The SBA program is deeply rooted in the idea in providing support only to “applicants for whom the desired credit is not otherwise available on reasonable terms from non-Federal sources.” 13 CFR §120.101. The credit elsewhere test has changed over time and lenders often have questions regarding how to properly document their credit elsewhere analyses.
Under SOP 50 10 5 (K), “The Lender must certify that the Applicant does not have the ability to obtain some or all of the requested loan funds on reasonable terms from non-Federal, non-State, or non-local government sources, including from the Lender, without SBA assistance.” SOP 50 10 5 (K), pg. 102. In order to document this, Lenders must consider whether (i) the subject credit could be approved conventionally or (ii) the business or owners of 20% or more have sufficient liquidity to finance some or all of the loan.
When assessing whether the subject credit could be approved conventionally, Lenders must include an analysis in their credit memorandum of whether the terms of the loan meets the conventional credit standard of the lender itself. In doing so, it is recommended that the lender cite specifically to the conventional credit policy and how it differs. For example, rather than stating “The business needs a longer maturity than the Lender’s policy permits,” Lender should elaborate by adding, “Lender’s conventional policy only permits a term of 5 years for this type of financing. Borrower’s cash flow does not support a 5 year amortization.” While the narrative analysis does not necessarily need to be long, it does need to be fact specific. Lenders should avoid check the box forms or boilerplate language as each loan is required to be assessed on a case-by-case basis.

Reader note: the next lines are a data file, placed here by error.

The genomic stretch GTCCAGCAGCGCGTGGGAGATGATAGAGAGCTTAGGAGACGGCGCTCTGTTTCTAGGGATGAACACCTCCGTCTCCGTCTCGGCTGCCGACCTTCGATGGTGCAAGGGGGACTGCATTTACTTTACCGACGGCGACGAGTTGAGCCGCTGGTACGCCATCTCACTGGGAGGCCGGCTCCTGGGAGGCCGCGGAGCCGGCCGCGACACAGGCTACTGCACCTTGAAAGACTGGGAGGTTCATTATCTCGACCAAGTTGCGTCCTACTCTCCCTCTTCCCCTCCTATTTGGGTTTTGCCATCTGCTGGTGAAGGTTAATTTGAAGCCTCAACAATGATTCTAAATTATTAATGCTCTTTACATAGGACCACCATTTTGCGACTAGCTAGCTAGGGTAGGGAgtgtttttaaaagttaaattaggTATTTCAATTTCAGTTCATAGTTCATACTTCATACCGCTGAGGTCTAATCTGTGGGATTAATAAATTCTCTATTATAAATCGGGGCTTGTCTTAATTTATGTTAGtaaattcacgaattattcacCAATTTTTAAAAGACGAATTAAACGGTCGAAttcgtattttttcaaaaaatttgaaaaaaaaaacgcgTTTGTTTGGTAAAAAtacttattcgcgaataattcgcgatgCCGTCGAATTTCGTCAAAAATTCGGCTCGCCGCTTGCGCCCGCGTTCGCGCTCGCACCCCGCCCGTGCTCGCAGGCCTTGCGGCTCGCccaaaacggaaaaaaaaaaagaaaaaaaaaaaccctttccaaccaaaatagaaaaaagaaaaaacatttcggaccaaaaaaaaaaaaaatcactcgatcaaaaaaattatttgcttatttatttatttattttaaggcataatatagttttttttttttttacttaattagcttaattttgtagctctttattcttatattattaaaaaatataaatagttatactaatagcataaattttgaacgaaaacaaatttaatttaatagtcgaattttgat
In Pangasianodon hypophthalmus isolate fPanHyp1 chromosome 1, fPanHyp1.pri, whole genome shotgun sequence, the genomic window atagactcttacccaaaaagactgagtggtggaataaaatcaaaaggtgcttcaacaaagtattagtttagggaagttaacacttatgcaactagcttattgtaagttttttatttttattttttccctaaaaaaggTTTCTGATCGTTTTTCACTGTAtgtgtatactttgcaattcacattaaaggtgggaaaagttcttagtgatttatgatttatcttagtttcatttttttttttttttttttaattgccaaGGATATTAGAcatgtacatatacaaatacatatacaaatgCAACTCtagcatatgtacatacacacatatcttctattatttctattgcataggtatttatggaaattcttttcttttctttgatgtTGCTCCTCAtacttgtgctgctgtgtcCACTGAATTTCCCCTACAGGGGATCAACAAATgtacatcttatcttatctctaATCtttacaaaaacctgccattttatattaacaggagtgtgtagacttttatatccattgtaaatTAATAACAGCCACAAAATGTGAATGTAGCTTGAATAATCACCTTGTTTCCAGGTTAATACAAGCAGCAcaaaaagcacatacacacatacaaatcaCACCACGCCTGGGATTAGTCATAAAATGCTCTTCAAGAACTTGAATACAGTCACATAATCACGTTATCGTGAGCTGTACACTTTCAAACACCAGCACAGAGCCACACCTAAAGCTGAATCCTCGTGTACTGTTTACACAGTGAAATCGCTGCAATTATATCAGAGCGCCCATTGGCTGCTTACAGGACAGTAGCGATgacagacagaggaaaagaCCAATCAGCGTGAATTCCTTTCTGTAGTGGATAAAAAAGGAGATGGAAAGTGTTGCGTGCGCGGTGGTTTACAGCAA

In addition to conventional financing, lenders must consider the “liquidity of owners of 20% or more of the equity of the Applicant, their spouses and minor children, and the Applicant itself.” Detail on available liquid assets (i.e. cash and cash equivalents) from the above parties should be described in a narrative in the credit memorandum. Lenders are not required to consider real estate assets or retirement accounts as these are not considered to be liquid.
Lenders should also be aware that certain factors are explicitly not permitted as the basis for establishing credit not available elsewhere. Lenders cannot solely rely upon either:
- The fact that the liquidity of the Lender depends upon the guaranteed portion of the loan being sold on the secondary market; or
- The guaranty will allow the Lender to exceed its legal lending limit. SOP 50 10 5 (K), pg. 103.
Further, the lender may not rely at all upon:
- The maintenance or improvement of the Lender’s rating or performance evaluation under the Community Reinvestment Act (CRA) or its implementing regulations; or
- The improvement of the Lender’s collateral lien position. SOP 50 10 5 (K), pg. 103.
The credit not available elsewhere test is a critical piece of a lender’s underwriting. In the context of a loan made under delegated authority, it is an eligibility issue. Failure to properly analyze and document the test could impact the SBA guaranty.
For assistance with SBA lending matters, contact the attorneys at Starfield & Smith, PC at 215.542.7070 or email us at email@example.com.